Four-foot performer with condition that makes her skeleton grow in a c-shape blows strangers away with incredible dancing

A four-foot performer with a condition that made her skeleton grow in a c-shape now blows strangers away with her incredible dancing.

Tiffany Geigel, 32, from Brooklyn in New York, USA, has Jarcho-Levin Syndrome (JLS) a bone growth disorder that meant her spine formed into a curve, making her torso shorter than average (3ft 9).


Since birth she’s been defying doctors’ expectations, with parents Luz Colon and Carlos Geigel, 51 and 52, being told she would die and to make the most of their time with her.

Due to the way her spine grew, she is only four-foot tall and despite her organs being compacted she has been declared one of the healthiest people with her condition.

She says the public treat her like a ‘freak’ often staring, trying to take pictures of her, laughing and cruelly making jokes about how she looks.

Tiffany, a professional dancer, believes performing from the age of five has helped her to retain mobility and flexibility.

She enjoys amazing crowds with her dancing talents as she believes it shatters strangers’ misconceptions about what she’s capable of doing.

Tiffany, a company dancer with Heidi Latsky Dance Company, said: “Dance has saved my life, it has helped me to continue being mobile and has kept my active and healthy.

“I didn’t expect to be able to professionally dance, I didn’t think the dance world would accept someone like me but I was hired because I’m very talented.


“I have crazy upper body strength, toned leg muscles, I’m very flexible and have great stamina.

“I’m technically trained in ballet, which is my first passion, but have done tap, Bollywood, contemporary and modern.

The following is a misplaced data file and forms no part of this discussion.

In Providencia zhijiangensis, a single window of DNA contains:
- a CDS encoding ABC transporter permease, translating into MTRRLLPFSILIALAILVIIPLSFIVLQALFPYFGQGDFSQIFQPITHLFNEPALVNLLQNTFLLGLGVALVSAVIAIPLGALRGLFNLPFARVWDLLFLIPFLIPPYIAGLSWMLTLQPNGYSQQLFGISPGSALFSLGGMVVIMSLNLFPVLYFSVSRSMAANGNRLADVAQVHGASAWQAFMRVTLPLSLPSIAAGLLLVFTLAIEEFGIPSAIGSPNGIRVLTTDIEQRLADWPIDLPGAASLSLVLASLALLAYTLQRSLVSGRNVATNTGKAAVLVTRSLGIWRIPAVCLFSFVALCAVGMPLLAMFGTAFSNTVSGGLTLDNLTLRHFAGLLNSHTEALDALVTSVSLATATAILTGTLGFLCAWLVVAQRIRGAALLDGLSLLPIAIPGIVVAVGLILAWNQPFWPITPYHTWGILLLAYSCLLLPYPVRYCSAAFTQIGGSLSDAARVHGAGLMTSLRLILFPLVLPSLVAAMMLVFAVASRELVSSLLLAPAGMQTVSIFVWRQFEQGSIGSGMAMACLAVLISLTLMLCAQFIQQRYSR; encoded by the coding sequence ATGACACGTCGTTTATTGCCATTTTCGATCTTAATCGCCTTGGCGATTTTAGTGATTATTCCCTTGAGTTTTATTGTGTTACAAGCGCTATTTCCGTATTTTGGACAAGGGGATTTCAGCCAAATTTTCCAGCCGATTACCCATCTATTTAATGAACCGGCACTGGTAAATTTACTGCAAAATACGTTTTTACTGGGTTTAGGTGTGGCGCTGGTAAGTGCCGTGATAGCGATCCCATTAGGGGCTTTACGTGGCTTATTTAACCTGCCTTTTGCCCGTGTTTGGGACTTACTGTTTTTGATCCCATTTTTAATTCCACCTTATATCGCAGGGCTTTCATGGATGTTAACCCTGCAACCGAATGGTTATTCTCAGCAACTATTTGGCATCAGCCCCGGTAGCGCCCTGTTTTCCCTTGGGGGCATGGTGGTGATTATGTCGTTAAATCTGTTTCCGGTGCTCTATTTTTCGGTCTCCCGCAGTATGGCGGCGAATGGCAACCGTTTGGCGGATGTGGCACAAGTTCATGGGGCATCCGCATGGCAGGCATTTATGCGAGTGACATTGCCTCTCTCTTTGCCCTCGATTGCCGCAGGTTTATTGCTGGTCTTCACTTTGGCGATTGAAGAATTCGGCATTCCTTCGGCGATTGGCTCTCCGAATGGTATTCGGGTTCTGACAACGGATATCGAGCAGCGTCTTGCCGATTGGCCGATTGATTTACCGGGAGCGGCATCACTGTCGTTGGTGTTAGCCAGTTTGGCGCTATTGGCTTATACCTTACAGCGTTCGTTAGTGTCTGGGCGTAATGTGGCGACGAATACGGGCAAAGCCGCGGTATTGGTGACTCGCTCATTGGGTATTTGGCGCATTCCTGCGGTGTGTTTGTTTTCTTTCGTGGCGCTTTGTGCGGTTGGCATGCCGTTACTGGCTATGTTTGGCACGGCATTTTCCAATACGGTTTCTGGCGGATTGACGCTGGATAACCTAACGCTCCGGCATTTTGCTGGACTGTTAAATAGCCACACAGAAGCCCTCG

“When people see me perform they are blown away in awe, most of the time when people see me they automatically think I can’t do anything for myself – dance is my way of proving people wrong.


“In public, people can be ignorant and cruel, when I take the subway in rush-hour kids will laugh at me and make jokes, even adults try to take photos and videos of me.

“I’ve been told I’m a ‘freak’, to go ‘kill myself’, I ‘look like an alien’, that I scare’ people and my favourite, I’m the reason why ‘natural selection exists,’ it’s all really cruel, spiteful things.

“However, while I can’t control people’s stares in public, when I perform I know I can change their perceptions completely.

“People’s faces fall to the floor, I love that it’s such a shock to them and makes them feel stupid for their wrong perceptions about people with disabilities, you can never judge a book by its cover.

“I like to show off while dancing onstage, it’s where I can display how talented I am and that I can do anything you can do but probably do it


Jarcho-Levin Syndrome alters the way the spine and ribs grow, affecting approximately one in 200,000 people.

Due to doctors misunderstanding her condition, it was believed Tiffany wouldn’t survive and that she would be severely handicapped.